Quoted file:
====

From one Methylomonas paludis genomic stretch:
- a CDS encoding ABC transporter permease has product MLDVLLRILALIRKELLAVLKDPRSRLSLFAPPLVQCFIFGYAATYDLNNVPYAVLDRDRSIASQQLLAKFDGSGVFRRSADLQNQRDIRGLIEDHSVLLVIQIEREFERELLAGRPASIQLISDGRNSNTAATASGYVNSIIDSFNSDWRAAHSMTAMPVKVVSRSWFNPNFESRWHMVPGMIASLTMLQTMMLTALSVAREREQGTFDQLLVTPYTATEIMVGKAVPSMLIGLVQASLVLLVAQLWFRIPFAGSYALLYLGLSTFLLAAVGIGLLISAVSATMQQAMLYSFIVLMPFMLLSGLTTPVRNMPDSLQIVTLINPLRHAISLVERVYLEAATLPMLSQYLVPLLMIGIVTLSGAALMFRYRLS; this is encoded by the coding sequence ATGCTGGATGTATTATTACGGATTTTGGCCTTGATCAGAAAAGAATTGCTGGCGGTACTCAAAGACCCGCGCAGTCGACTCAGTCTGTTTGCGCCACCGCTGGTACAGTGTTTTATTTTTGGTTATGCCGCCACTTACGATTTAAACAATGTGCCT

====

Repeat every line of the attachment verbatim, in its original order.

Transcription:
From one Methylomonas paludis genomic stretch:
- a CDS encoding ABC transporter permease has product MLDVLLRILALIRKELLAVLKDPRSRLSLFAPPLVQCFIFGYAATYDLNNVPYAVLDRDRSIASQQLLAKFDGSGVFRRSADLQNQRDIRGLIEDHSVLLVIQIEREFERELLAGRPASIQLISDGRNSNTAATASGYVNSIIDSFNSDWRAAHSMTAMPVKVVSRSWFNPNFESRWHMVPGMIASLTMLQTMMLTALSVAREREQGTFDQLLVTPYTATEIMVGKAVPSMLIGLVQASLVLLVAQLWFRIPFAGSYALLYLGLSTFLLAAVGIGLLISAVSATMQQAMLYSFIVLMPFMLLSGLTTPVRNMPDSLQIVTLINPLRHAISLVERVYLEAATLPMLSQYLVPLLMIGIVTLSGAALMFRYRLS; this is encoded by the coding sequence ATGCTGGATGTATTATTACGGATTTTGGCCTTGATCAGAAAAGAATTGCTGGCGGTACTCAAAGACCCGCGCAGTCGACTCAGTCTGTTTGCGCCACCGCTGGTACAGTGTTTTATTTTTGGTTATGCCGCCACTTACGATTTAAACAATGTGCCT